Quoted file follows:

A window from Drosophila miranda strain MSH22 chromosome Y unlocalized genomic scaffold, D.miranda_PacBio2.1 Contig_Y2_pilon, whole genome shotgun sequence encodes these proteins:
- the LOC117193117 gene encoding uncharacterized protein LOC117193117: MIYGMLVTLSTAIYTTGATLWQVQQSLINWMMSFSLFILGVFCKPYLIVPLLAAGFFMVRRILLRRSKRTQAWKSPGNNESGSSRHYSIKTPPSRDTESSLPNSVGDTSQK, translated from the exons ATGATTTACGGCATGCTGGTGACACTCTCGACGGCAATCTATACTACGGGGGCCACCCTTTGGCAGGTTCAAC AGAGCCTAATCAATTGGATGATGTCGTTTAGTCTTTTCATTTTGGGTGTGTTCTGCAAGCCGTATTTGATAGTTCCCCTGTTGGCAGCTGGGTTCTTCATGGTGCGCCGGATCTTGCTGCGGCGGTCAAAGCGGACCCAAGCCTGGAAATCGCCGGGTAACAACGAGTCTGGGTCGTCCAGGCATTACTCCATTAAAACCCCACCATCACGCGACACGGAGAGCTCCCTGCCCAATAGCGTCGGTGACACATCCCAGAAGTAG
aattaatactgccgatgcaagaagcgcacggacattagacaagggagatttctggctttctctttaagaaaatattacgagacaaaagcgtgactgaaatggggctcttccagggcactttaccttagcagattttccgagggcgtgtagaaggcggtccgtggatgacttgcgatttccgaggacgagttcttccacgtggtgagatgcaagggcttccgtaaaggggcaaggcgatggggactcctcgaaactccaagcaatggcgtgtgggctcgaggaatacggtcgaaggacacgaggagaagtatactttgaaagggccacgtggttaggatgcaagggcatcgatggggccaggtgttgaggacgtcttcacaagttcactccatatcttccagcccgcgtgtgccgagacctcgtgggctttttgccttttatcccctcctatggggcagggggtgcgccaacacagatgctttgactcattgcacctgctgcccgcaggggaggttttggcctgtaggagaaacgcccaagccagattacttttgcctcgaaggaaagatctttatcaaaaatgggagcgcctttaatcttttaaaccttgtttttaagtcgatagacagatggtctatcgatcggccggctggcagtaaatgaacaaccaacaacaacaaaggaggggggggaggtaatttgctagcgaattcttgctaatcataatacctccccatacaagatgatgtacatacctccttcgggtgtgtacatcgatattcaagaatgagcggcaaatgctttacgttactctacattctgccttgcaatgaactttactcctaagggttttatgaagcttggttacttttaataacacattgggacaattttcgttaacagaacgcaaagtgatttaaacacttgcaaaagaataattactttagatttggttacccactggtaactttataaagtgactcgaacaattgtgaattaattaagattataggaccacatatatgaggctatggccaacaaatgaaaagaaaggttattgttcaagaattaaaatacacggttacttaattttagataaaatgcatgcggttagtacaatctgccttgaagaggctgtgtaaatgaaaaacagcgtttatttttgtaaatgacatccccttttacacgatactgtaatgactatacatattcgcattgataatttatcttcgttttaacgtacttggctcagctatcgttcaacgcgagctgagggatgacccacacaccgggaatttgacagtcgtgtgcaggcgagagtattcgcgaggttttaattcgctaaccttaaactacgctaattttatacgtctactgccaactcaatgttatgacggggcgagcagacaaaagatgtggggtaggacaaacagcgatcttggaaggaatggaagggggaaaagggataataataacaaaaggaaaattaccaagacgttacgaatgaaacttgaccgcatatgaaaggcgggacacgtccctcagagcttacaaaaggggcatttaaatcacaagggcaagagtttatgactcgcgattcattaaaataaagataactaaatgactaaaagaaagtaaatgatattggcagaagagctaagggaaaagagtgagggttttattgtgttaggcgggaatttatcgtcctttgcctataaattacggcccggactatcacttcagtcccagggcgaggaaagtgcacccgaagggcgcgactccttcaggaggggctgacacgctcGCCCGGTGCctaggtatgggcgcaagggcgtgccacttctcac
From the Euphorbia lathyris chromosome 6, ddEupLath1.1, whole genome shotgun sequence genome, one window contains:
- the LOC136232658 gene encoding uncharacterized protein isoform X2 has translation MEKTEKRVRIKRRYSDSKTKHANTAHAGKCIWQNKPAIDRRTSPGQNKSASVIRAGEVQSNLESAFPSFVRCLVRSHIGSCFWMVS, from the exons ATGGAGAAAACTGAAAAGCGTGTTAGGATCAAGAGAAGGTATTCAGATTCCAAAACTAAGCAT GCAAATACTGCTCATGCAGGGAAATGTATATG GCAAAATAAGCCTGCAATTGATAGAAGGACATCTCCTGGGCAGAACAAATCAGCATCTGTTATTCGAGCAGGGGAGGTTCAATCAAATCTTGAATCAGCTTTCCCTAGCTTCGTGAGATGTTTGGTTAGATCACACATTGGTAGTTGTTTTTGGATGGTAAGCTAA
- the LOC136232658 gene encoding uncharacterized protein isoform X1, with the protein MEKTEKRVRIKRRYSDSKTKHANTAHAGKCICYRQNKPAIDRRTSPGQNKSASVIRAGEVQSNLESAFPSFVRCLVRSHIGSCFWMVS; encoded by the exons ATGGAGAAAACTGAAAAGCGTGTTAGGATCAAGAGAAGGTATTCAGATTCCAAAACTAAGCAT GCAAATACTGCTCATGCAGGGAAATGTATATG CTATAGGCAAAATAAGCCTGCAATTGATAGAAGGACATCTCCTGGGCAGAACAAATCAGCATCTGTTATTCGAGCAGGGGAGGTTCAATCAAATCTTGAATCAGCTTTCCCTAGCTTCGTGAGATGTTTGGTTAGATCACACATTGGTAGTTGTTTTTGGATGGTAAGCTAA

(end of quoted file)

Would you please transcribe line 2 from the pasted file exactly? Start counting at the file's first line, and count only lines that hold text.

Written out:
- the LOC117193117 gene encoding uncharacterized protein LOC117193117: MIYGMLVTLSTAIYTTGATLWQVQQSLINWMMSFSLFILGVFCKPYLIVPLLAAGFFMVRRILLRRSKRTQAWKSPGNNESGSSRHYSIKTPPSRDTESSLPNSVGDTSQK, translated from the exons ATGATTTACGGCATGCTGGTGACACTCTCGACGGCAATCTATACTACGGGGGCCACCCTTTGGCAGGTTCAAC AGAGCCTAATCAATTGGATGATGTCGTTTAGTCTTTTCATTTTGGGTGTGTTCTGCAAGCCGTATTTGATAGTTCCCCTGTTGGCAGCTGGGTTCTTCATGGTGCGCCGGATCTTGCTGCGGCGGTCAAAGCGGACCCAAGCCTGGAAATCGCCGGGTAACAACGAGTCTGGGTCGTCCAGGCATTACTCCATTAAAACCCCACCATCACGCGACACGGAGAGCTCCCTGCCCAATAGCGTCGGTGACACATCCCAGAAGTAG